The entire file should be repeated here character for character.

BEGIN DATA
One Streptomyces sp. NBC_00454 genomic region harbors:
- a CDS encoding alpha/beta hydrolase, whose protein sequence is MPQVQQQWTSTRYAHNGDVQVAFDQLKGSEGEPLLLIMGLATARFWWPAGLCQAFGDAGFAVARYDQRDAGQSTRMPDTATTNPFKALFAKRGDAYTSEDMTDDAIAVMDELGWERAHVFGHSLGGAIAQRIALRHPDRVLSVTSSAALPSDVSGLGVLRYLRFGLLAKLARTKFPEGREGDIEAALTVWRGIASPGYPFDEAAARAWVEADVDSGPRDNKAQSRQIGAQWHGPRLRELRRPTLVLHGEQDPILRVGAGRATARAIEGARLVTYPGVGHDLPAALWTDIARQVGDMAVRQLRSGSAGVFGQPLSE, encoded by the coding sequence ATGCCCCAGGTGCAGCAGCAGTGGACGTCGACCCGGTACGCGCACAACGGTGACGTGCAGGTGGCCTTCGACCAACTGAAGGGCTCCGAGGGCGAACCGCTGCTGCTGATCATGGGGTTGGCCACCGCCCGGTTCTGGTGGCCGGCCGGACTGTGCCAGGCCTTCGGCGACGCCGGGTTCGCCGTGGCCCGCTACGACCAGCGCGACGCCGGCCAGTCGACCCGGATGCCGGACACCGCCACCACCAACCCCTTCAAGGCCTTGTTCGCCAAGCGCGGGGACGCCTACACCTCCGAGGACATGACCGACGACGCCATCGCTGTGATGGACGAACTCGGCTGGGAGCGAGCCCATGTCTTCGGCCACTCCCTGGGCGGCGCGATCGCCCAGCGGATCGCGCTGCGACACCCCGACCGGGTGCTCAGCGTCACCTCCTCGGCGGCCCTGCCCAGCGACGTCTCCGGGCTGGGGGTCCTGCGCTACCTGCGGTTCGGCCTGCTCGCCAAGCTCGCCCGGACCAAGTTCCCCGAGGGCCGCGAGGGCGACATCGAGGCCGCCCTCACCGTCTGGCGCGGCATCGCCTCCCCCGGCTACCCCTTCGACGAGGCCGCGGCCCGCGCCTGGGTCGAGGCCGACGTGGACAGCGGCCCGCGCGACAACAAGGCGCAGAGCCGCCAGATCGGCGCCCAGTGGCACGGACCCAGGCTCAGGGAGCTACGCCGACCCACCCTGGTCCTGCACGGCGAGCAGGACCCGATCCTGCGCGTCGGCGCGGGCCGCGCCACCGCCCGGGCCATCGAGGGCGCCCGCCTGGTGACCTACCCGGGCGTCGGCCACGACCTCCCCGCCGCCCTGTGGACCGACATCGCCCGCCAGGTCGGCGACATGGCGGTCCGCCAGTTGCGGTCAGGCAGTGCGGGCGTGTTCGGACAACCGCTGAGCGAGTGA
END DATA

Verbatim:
One Streptomyces sp. NBC_00454 genomic region harbors:
- a CDS encoding alpha/beta hydrolase, whose protein sequence is MPQVQQQWTSTRYAHNGDVQVAFDQLKGSEGEPLLLIMGLATARFWWPAGLCQAFGDAGFAVARYDQRDAGQSTRMPDTATTNPFKALFAKRGDAYTSEDMTDDAIAVMDELGWERAHVFGHSLGGAIAQRIALRHPDRVLSVTSSAALPSDVSGLGVLRYLRFGLLAKLARTKFPEGREGDIEAALTVWRGIASPGYPFDEAAARAWVEADVDSGPRDNKAQSRQIGAQWHGPRLRELRRPTLVLHGEQDPILRVGAGRATARAIEGARLVTYPGVGHDLPAALWTDIARQVGDMAVRQLRSGSAGVFGQPLSE, encoded by the coding sequence ATGCCCCAGGTGCAGCAGCAGTGGACGTCGACCCGGTACGCGCACAACGGTGACGTGCAGGTGGCCTTCGACCAACTGAAGGGCTCCGAGGGCGAACCGCTGCTGCTGATCATGGGGTTGGCCACCGCCCGGTTCTGGTGGCCGGCCGGACTGTGCCAGGCCTTCGGCGACGCCGGGTTCGCCGTGGCCCGCTACGACCAGCGCGACGCCGGCCAGTCGACCCGGATGCCGGACACCGCCACCACCAACCCCTTCAAGGCCTTGTTCGCCAAGCGCGGGGACGCCTACACCTCCGAGGACATGACCGACGACGCCATCGCTGTGATGGACGAACTCGGCTGGGAGCGAGCCCATGTCTTCGGCCACTCCCTGGGCGGCGCGATCGCCCAGCGGATCGCGCTGCGACACCCCGACCGGGTGCTCAGCGTCACCTCCTCGGCGGCCCTGCCCAGCGACGTCTCCGGGCTGGGGGTCCTGCGCTACCTGCGGTTCGGCCTGCTCGCCAAGCTCGCCCGGACCAAGTTCCCCGAGGGCCGCGAGGGCGACATCGAGGCCGCCCTCACCGTCTGGCGCGGCATCGCCTCCCCCGGCTACCCCTTCGACGAGGCCGCGGCCCGCGCCTGGGTCGAGGCCGACGTGGACAGCGGCCCGCGCGACAACAAGGCGCAGAGCCGCCAGATCGGCGCCCAGTGGCACGGACCCAGGCTCAGGGAGCTACGCCGACCCACCCTGGTCCTGCACGGCGAGCAGGACCCGATCCTGCGCGTCGGCGCGGGCCGCGCCACCGCCCGGGCCATCGAGGGCGCCCGCCTGGTGACCTACCCGGGCGTCGGCCACGACCTCCCCGCCGCCCTGTGGACCGACATCGCCCGCCAGGTCGGCGACATGGCGGTCCGCCAGTTGCGGTCAGGCAGTGCGGGCGTGTTCGGACAACCGCTGAGCGAGTGA